INTERVIEW: DOUG ANTHONY ALL STARS RETURN WITH NEAR DEATH EXPERIENCE

Legendary Australian musical comedy group The Doug Anthony All Stars (DAAS) are back again with a brand new show.

After reuniting in 2014, Tim Ferguson, Paul McDermott and Paul Livingstone (A.K.A Flacco) have devised a wicked new production, Near Death Experience.

Playing at Her Majesty’s Theatre on July 7, DAAS have ensured this new chapter to their risqué musical antics is packed with their signature outrageous assault of death, sex, violence and pure evil.

Speaking to The Upside News recently, Tim Ferguson (the prettiest of the group – Ed) says the show is just as angry as the comedy trio.

“Near Death Experience is a new Doug Anthony All Stars show and it has all the songs and misplaced humour that we’ve always applied,” he says.

“It’s a highly emotional show for us. Our shows are always very emotional for us. It’s very emotional to devise, write and then finally perform one of our shows because it’s how we deal with our anger.”

When I spoke with him in 2014 (for a different publication), Tim said the group’s reunion after 20 years had not made them any nicer.

“There’s no hiding the fact that the Doug Anthony All Stars are old men now,” Ferguson said. “We went past grumpy about a decade ago. And we are now walking on stage with a cold, abiding fury. We are angrier and ruder and empirically more offensive than we have ever been.”

But could it be possible that Near Death Experience is ruder than their 2014 show, which was delightfully and outrageously provocative?

“Oh yes, Libby. We’re worse now, because one of the imperatives of comedy is anger. The best comedians are angry, even if they seem very polite, jokey and jovial. You won’t have to think too hard to see what their bugbear is. You may find it’s old bugbears, like dealing with the school bullies who picked on them, it can be political bugbears where they’re sick and tired of The Greens beating their puny, ill fed chests! It might be they’re generally angry about hypocrisy in politics, relationships, sex relations, power systems, education and health, and of course hypocrisy in family and the very meaning of the word ‘family’,” Tim says.

“Felicity Ward talks about hypocrisies in romantic relationships, and her ideas start with pointing out something is wrong; most of the time talking about her own experiences, or what we can only believe are her own experiences. But it starts with anger, even though she is so smiley and beautiful and likeable. We cover all of those topics, and we are neither smiley nor likeable.”

One of the topics that gets an airing in Near Death Experience is porn, and the sheer amount of porn available these days.

“We have new songs and one of those is about our generation dealing with the porn tsunami that has washed over modern society. Younger people were born into a world of porn and so very swiftly they work out their relationship with it, most of the time to find it not so interesting,” Tim says.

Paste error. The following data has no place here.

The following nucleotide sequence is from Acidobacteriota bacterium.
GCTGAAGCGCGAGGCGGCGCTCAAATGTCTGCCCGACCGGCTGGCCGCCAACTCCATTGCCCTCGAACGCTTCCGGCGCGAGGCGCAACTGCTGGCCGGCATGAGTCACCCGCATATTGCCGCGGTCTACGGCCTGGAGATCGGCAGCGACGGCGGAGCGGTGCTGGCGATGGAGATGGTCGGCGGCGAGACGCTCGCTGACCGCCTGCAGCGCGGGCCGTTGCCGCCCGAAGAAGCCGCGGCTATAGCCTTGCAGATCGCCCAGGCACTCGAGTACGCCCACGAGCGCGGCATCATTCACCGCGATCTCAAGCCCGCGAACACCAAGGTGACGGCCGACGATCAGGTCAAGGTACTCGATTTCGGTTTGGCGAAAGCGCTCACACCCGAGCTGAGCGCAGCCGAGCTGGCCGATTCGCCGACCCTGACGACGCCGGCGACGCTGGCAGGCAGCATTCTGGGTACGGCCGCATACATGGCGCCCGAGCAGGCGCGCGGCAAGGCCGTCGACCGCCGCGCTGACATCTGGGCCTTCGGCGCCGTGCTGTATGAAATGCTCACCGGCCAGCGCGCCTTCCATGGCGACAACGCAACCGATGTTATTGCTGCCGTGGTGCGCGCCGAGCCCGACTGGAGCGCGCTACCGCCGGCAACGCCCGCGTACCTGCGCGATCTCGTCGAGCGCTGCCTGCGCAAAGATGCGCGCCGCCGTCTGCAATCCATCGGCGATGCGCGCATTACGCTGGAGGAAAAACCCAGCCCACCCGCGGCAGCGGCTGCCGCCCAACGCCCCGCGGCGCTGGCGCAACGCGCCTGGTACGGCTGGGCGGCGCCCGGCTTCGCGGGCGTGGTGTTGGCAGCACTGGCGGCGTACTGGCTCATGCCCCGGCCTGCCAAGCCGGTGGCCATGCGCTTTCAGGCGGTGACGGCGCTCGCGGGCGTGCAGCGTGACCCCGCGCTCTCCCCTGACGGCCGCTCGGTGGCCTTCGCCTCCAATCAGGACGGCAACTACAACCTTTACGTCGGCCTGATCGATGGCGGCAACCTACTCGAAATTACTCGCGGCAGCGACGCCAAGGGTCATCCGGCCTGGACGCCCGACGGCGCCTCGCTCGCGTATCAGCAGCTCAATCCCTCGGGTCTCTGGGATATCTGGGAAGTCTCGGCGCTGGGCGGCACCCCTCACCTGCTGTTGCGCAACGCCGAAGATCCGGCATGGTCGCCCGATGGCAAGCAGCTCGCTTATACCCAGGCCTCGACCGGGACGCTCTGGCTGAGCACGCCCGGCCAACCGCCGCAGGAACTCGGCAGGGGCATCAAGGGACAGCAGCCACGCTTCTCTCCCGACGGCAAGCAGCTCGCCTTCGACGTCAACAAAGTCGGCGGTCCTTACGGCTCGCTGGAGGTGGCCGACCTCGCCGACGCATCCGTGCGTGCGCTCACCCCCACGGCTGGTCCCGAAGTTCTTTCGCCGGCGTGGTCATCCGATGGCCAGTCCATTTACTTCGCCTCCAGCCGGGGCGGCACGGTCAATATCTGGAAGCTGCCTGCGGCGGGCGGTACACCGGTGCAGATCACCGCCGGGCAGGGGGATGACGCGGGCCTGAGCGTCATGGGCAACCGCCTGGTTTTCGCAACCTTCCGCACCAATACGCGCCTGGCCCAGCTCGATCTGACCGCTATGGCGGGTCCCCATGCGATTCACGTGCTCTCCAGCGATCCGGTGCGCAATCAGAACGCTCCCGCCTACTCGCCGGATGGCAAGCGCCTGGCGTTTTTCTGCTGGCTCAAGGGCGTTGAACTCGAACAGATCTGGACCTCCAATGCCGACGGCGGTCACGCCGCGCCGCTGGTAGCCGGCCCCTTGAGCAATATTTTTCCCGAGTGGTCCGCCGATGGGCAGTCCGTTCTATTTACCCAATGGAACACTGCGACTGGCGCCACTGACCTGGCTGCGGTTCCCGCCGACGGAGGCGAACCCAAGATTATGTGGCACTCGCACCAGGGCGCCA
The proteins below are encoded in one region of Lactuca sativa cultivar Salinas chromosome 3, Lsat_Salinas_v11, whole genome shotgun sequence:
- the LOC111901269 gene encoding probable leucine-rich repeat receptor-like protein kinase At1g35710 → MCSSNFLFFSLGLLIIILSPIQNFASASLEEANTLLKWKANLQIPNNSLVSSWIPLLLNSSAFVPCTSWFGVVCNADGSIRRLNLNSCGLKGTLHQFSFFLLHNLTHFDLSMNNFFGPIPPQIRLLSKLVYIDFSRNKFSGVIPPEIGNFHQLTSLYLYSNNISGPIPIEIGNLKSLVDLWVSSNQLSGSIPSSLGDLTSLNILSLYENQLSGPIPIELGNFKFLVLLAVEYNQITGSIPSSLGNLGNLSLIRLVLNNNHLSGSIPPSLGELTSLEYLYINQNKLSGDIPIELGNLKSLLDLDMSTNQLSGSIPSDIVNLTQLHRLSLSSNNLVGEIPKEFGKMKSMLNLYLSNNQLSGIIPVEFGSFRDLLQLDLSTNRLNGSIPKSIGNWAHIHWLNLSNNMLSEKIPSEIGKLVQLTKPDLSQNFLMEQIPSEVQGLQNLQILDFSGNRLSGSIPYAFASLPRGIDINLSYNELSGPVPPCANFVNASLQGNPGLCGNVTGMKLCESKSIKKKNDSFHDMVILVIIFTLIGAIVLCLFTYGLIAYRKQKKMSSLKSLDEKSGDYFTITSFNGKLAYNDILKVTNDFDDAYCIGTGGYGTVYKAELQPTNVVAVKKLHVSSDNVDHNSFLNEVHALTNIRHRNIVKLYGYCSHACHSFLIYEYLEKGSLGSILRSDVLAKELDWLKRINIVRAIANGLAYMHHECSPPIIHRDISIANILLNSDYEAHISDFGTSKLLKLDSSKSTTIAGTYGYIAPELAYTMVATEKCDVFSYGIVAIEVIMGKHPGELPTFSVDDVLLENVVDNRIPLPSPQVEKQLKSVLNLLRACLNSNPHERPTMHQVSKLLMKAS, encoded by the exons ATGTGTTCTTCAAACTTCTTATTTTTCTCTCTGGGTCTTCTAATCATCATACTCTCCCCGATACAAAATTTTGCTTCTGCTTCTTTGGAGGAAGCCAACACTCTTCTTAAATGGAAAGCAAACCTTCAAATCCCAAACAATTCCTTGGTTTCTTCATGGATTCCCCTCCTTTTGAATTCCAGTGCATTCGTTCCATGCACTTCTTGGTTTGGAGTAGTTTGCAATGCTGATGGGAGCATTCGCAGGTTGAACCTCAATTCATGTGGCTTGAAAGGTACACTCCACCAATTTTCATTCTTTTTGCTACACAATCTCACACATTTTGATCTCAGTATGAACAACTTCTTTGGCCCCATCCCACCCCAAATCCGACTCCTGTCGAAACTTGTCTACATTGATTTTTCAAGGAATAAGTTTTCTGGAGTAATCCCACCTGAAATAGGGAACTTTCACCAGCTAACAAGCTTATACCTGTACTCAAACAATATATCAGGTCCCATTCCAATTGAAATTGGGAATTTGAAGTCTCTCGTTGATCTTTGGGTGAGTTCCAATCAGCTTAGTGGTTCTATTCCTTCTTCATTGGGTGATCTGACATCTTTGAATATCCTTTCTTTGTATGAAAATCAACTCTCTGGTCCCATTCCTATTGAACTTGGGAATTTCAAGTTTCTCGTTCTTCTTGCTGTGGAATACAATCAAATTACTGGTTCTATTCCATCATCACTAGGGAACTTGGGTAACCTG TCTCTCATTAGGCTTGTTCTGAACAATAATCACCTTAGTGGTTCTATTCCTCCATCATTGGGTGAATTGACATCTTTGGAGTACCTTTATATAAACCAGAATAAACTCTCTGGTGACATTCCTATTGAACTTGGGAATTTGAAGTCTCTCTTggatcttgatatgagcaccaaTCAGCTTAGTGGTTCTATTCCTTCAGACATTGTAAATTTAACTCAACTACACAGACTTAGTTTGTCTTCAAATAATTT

“But for old men like ourselves, there’s porn everywhere! There’s porn right there on the phone on your desk, Libby. You don’t have to do anything to it, you just look at it and there’ll be porn on it. The song is about that very thing. It’s also about porn weariness. Psychologists say after a while, people become numb to porn, so their tastes become curlier and wilder. So it’s not too long before you’ll need to see a supernova explode in outer space before you can even get a tingle.”

It is at this point Tim and I start talking about religion, abstinence and why nuns and priests can’t have sex.

“See how easily we get off topic, Libby? This is why you love interviews with the Doug Anthony All Stars, isn’t it? It’s not really about Doug Anthony All Stars at all!” Tim says, which gets us somewhat back on track.

After wrapping up the Australian shows, DAAS will take Near Death Experience to Edinburgh.

But before that, they will be performing for us here in Adelaide, and the group are looking forward to visiting our terrifying city.

“Adelaide is on the edge of civility. It’s still civil, and it thinks it’s civil because it has an arts festival, but that’s like saying you’re sexy because you have a t-shit with the word ‘sexy’ written on it,” Tim says.

“It’s the city of empty churches. You have 792 churches within one square mile in the centre of town and they’re always empty. There’s also a great sense of danger when we arrive in Adelaide. It doesn’t go away until we leave alive. That danger is great fun to play with. It’s like there are entire suburbs called Wolf Creek.”

And while they may be looking over their shoulders on their brief stint in Adelaide, the stars of Friday Night Live (ITV), The Big Gig (ABC) and their sci-fi sitcom DAAS Kapital are set to give us everything we know and love from the team who brought us songs like ‘Dead Elvis’, ‘Commies for Christ’ and ‘I Want to Spill the Blood of a Hippy’.

“This one hurts. We’re taking it to London. At once stage during the show, you’re going to be offended, but we have people walk out 45 minutes into a show and say, ‘That’s it! We’re done!’ and we think, so everything we’ve done up until this point has been fine? We don’t push boundaries. We just ignore them because pushing them means acknowledging there are boundaries.”

You’ve been warned, Adelaide. So hurry up and book your tickets HERE.

Interview by Libby Parker
Photo supplied